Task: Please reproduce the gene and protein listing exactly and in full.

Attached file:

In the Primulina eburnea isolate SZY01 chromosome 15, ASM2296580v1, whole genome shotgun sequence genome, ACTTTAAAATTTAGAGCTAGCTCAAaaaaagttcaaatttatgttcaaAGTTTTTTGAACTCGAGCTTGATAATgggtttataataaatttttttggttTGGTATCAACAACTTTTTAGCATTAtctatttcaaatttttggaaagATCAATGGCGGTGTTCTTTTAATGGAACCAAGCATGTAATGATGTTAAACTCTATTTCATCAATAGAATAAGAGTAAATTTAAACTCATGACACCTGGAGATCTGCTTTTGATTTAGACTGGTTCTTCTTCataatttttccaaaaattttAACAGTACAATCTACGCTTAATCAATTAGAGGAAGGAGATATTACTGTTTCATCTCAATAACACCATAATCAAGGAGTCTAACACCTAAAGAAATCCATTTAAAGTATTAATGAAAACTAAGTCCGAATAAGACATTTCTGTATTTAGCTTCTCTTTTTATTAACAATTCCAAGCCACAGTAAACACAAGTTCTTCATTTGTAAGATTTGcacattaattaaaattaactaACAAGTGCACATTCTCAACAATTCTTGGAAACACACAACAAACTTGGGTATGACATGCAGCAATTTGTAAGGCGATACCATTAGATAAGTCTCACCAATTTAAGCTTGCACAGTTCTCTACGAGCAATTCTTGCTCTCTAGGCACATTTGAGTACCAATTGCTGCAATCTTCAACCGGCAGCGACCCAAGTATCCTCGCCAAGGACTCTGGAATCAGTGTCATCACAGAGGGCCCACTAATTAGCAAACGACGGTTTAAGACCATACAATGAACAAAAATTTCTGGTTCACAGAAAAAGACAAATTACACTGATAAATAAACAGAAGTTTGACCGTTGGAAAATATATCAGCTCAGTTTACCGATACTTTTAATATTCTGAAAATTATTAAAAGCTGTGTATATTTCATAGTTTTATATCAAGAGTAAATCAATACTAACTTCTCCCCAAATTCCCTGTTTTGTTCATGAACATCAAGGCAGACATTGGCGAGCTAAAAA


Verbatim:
In the Primulina eburnea isolate SZY01 chromosome 15, ASM2296580v1, whole genome shotgun sequence genome, ACTTTAAAATTTAGAGCTAGCTCAAaaaaagttcaaatttatgttcaaAGTTTTTTGAACTCGAGCTTGATAATgggtttataataaatttttttggttTGGTATCAACAACTTTTTAGCATTAtctatttcaaatttttggaaagATCAATGGCGGTGTTCTTTTAATGGAACCAAGCATGTAATGATGTTAAACTCTATTTCATCAATAGAATAAGAGTAAATTTAAACTCATGACACCTGGAGATCTGCTTTTGATTTAGACTGGTTCTTCTTCataatttttccaaaaattttAACAGTACAATCTACGCTTAATCAATTAGAGGAAGGAGATATTACTGTTTCATCTCAATAACACCATAATCAAGGAGTCTAACACCTAAAGAAATCCATTTAAAGTATTAATGAAAACTAAGTCCGAATAAGACATTTCTGTATTTAGCTTCTCTTTTTATTAACAATTCCAAGCCACAGTAAACACAAGTTCTTCATTTGTAAGATTTGcacattaattaaaattaactaACAAGTGCACATTCTCAACAATTCTTGGAAACACACAACAAACTTGGGTATGACATGCAGCAATTTGTAAGGCGATACCATTAGATAAGTCTCACCAATTTAAGCTTGCACAGTTCTCTACGAGCAATTCTTGCTCTCTAGGCACATTTGAGTACCAATTGCTGCAATCTTCAACCGGCAGCGACCCAAGTATCCTCGCCAAGGACTCTGGAATCAGTGTCATCACAGAGGGCCCACTAATTAGCAAACGACGGTTTAAGACCATACAATGAACAAAAATTTCTGGTTCACAGAAAAAGACAAATTACACTGATAAATAAACAGAAGTTTGACCGTTGGAAAATATATCAGCTCAGTTTACCGATACTTTTAATATTCTGAAAATTATTAAAAGCTGTGTATATTTCATAGTTTTATATCAAGAGTAAATCAATACTAACTTCTCCCCAAATTCCCTGTTTTGTTCATGAACATCAAGGCAGACATTGGCGAGCTAAAAA